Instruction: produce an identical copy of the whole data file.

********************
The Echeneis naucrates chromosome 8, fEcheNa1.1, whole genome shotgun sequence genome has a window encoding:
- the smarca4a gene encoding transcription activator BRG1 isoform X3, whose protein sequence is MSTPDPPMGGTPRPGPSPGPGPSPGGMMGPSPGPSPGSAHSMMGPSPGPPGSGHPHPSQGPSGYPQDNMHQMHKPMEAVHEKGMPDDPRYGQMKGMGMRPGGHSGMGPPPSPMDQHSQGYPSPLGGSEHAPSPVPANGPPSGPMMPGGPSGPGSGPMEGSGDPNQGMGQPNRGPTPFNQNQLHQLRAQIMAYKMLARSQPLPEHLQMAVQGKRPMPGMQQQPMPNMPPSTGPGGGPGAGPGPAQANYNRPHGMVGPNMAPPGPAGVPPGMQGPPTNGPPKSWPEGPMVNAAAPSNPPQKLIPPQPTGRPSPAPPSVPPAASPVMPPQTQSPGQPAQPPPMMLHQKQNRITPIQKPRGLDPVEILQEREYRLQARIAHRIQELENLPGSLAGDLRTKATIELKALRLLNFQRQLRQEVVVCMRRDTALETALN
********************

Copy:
The Echeneis naucrates chromosome 8, fEcheNa1.1, whole genome shotgun sequence genome has a window encoding:
- the smarca4a gene encoding transcription activator BRG1 isoform X3, whose protein sequence is MSTPDPPMGGTPRPGPSPGPGPSPGGMMGPSPGPSPGSAHSMMGPSPGPPGSGHPHPSQGPSGYPQDNMHQMHKPMEAVHEKGMPDDPRYGQMKGMGMRPGGHSGMGPPPSPMDQHSQGYPSPLGGSEHAPSPVPANGPPSGPMMPGGPSGPGSGPMEGSGDPNQGMGQPNRGPTPFNQNQLHQLRAQIMAYKMLARSQPLPEHLQMAVQGKRPMPGMQQQPMPNMPPSTGPGGGPGAGPGPAQANYNRPHGMVGPNMAPPGPAGVPPGMQGPPTNGPPKSWPEGPMVNAAAPSNPPQKLIPPQPTGRPSPAPPSVPPAASPVMPPQTQSPGQPAQPPPMMLHQKQNRITPIQKPRGLDPVEILQEREYRLQARIAHRIQELENLPGSLAGDLRTKATIELKALRLLNFQRQLRQEVVVCMRRDTALETALN